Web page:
Queens rental prices continue big decline as home prices soar to new heights: report

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The real estate market in Queens continues to be favorable for renters, according to a new report.

Researchers at real estate site StreetEasy determined that in the month of February, rental prices in the borough fell 1.9 percent year over year to an average of $2,064. This is the largest annual decline recorded for the borough since the site started tracking approximately 13 years ago.

Even the borough’s priciest sub-market — northwest Queens — saw a substantial drop: prices fell 3.3 percent year over year to $2,148, translating to an average savings of $72 a month. Eastward neighborhoods Flushing, Elmhurst, Kew Gardens and Rego Park also saw substantial decreases in median asking rents.

On the opposite end, Woodhaven saw the highest increase in median asking rent at nearly 34 percent. Jamaica Estates saw the second highest increase at 9 percent.

Meanwhile, home prices continue to rise, with researchers reporting price indices climbing to an all-time high of $516,148 since the site started tracking. When taking neighborhoods in Queens, Manhattan and Brooklyn into account, Jamaica saw the highest median asking price increase at 987 percent. Homes in this neighborhood sold for an average of $1,245,000.

Malba, Howard Beach, Corona and south Ozone Park also saw substantial home price increases. Meanwhile, Oakland Gardens and Douglaston saw the highest decreases.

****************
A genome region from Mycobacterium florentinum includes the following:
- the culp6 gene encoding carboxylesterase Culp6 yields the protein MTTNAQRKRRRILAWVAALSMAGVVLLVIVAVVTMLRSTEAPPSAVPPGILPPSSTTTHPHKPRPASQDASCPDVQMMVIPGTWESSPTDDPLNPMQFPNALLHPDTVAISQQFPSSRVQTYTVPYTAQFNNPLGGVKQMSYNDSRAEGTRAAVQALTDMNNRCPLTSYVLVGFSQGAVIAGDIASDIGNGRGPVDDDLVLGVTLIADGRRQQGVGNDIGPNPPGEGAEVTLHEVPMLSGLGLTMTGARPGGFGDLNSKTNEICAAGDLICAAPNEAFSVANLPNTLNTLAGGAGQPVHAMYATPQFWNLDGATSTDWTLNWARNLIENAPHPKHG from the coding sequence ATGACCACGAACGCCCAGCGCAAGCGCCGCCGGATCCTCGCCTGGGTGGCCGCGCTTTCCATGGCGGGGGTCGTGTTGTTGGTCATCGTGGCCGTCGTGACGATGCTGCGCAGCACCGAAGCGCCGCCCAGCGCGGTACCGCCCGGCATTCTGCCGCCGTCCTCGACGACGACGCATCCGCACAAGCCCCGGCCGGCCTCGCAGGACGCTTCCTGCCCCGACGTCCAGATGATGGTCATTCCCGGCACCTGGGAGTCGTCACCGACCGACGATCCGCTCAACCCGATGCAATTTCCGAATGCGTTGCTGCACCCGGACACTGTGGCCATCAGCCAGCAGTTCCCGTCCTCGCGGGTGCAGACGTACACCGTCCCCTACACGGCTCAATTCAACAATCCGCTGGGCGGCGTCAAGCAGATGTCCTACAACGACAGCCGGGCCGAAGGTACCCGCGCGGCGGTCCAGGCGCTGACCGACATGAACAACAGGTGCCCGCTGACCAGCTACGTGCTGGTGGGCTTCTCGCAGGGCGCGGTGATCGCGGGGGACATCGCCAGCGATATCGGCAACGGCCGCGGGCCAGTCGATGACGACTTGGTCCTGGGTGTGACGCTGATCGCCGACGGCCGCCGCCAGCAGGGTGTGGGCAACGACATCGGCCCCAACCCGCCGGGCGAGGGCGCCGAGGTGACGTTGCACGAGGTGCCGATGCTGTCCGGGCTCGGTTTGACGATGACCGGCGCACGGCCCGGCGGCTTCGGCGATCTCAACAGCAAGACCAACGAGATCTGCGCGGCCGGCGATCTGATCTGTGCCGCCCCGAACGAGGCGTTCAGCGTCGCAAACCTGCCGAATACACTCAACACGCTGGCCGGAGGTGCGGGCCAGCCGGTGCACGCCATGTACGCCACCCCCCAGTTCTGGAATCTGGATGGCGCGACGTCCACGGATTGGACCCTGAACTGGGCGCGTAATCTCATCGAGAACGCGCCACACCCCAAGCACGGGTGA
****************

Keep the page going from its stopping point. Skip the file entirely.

Still, researchers noted the share of homes with a price cut grew across the borough. The amount of price cuts offered on Queens homes rose 1.1 percent to 5.9 percent in February. South Queens was the only area where price cuts declined.

The report illustrates continued trends outlined in an assessment released by the site last month, where falling rents and climbing home sales prices were also reported.

Data included in the calculation of rent indices comes from listings submitted to StreetEasy by brokerages, property managers and individual landlords. Home sales calculations include data on condos, co-ops, townhouses and single-family homes and are sourced from the New York City Department of Finance and StreetEasy listings.

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